But it turns out that we have inadvertently become extremely “green” as well. Personally, I think all the hype around global catastrophic warning is slightly over-exaggerated, but what really drives me nuts is the emphasis on things that don’t really make a dent in your “footprint”, like buying environmentally-friendly dishwasher detergent, or changing out your normal lightbulbs for L.E.D. lights (which we’ve done), or reusing your hotel room towel. Listen: BY FAR the biggest pollutant you own is the car you drive. But nobody is driving less in their attempts at being environmentally friendly. Funny how that works. It's Leonardo DiCaprio travelling in a private jet to speak at a Global Warming Conference - laughable.
I recently read of a big internet company that built a multi-million dollar, brand-new “green” facility. It’s got all the new gadgets to keep energy-consumption at a ridiculously low level. Only problem, it’s 30 minutes out of town, so where employees used to walk to the downtown location, now they have to drive. Ironically, they are now a lot less green.
You have biodegradable soap in your bathroom, but drive a diesel? You're not as green as you think. And though I’m not freaking out with half the world about eco-issues, I am by far in the upper eschaton of “green people”, simply because I don’t drive as much. And I burn a lot less fuel heating my home because it’s smaller.
Ya, just to round this piece out, I’ll throw a few cons out there too. Seriously, I really have to think here. Alright, here goes:
1) Your reputation and pride take a hit.
Driving a 2003 Buick Century isn’t the coolest thing to do in my wealthy, big-truck town. I used to cringe a little every time I turned the ignition. Not anymore. Walking around town? At first I felt so “exposed”. You could feel the calculating glances. And our “hobbit hole” just doesn't have the same curb-appeal as the country home did.
Sidenote: having you pride shot to hell could actually be considered more of a PRO (Proverbs 11:2, among many other passages of Scripture).
2) You’re very accessible.
There’s a certain comfort to being padded away from the cares of the world on an acreage surrounded by open fields and galloping horses. We’re on one of the busiest thoroughfares in our city. The separation between our home (which has always been to us a personal sanctum) and the city has grown very thin.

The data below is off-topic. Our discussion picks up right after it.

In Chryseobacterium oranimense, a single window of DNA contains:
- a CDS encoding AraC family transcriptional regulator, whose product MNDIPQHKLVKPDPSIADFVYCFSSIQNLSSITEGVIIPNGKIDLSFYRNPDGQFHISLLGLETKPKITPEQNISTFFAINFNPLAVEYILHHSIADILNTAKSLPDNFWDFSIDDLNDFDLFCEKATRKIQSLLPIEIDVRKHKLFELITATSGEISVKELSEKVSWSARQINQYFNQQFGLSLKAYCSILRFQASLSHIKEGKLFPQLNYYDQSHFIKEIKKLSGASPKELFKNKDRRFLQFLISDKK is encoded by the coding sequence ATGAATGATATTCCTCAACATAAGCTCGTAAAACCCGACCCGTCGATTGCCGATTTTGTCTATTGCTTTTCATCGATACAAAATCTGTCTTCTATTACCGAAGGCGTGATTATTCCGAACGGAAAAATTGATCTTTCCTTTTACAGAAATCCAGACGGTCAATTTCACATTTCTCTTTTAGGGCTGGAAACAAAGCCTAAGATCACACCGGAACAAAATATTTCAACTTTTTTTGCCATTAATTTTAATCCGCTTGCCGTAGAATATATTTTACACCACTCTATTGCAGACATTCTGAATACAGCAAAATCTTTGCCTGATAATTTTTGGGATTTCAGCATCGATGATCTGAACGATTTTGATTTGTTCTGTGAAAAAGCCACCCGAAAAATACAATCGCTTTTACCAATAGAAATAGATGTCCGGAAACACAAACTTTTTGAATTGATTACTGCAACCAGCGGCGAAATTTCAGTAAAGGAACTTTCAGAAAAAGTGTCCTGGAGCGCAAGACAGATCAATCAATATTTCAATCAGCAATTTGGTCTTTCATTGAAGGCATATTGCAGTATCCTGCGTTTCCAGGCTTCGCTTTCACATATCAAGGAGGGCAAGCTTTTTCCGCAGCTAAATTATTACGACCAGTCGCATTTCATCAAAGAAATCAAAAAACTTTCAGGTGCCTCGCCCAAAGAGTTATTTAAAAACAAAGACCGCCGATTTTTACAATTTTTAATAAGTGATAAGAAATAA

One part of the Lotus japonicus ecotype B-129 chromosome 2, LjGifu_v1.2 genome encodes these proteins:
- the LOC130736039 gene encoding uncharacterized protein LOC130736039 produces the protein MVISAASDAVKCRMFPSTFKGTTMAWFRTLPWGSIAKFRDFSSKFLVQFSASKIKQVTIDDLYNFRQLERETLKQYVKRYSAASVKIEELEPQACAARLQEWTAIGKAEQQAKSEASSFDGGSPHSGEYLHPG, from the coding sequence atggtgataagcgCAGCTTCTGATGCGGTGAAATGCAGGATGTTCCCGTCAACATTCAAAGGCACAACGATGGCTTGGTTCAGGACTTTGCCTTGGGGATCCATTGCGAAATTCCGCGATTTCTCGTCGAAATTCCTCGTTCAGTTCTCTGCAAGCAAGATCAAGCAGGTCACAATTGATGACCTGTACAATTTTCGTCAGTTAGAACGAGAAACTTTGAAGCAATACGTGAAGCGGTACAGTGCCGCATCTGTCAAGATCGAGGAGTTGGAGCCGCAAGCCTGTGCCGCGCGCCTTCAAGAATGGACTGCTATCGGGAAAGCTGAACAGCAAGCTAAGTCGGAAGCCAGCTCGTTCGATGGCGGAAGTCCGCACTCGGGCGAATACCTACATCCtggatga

3) Small Living Spaces
Our bedroom is small, just enough room for our Queen, a dresser, and room to walk around the bed. We had a storage bedframe built just to get a bit more space (it’s jammed full). There’s no where to go in the house (except your bedroom) to have some alone-time. We literally use every nook for some precious purpose. Nothing is wasted.
4) Smaller yard.
I’m told ours is actually big for a lot in town. But it’s small to us. We lived on a 1/4 section. The yard around our house which we kept mowed was about 2 acres. Our fire pit, looked out over a pond, and sweeping valley, with epic vistas in every direction. We have a fire pit in our downtown place, but it’s fences and neighbours on every side.
Lastly, here’s what I’ve come to believe is a better...
DEFINITION OF WEALTHY:
1) No financial stress
2) Having everything you need
3) Having time to enjoy life
4) Being able to add a few perks like travel and rib-eye steak
5) Being able to give away income (we’re at about 20%).
6) Being able to pursue things you enjoy doing (for me it’s writing & speaking)
7) Freedom to not HAVE to work (downsizing has made this a tangible, future possibility)
8) And experiencing this in the prime of life (as opposed to when you’re over the hill and retired)
Most of my neighbors are nowhere near that. Many make more money than I do. They have bigger homes. They drive newer cars. They have a brand new RV in the driveway. They have more RRSP's. But for all that, they're more stressed about money that I am, they need more money than I do, they are in more debt, need to work more hours, give away less money (in Canada the average given to charities is 2.5%), travel less, exercise less. They don’t do what they love. The don’t like (much less love) what they do. They aren’t really enjoying life.
And they are likely throwing away the prime of their lives to the acquisition of more. One day they might slow down, but they’ll be too old and decrepit to do much more than look at all their stuff. Then they’ll die.
I’d like to suggest some of our friends get on this train.
Everybody likes talking counterculture, why don’t a few of you actually go there? I know it’s easy to talk about changing things up actually taking action-steps, but here’s what we did and you can too:
- Sale a lot of stuff (including your big cars and big homes)
- Buy a smaller home, and preferably one with a rental possibility or AirBNB option.
- Buy an older, but reliable vehicle.
- Pay off all personal (non-house) debt
- If at all possible, be within walking distance of work, or a friend who drives to work.
And voila - a simpler, more enjoyable life. Care to join us?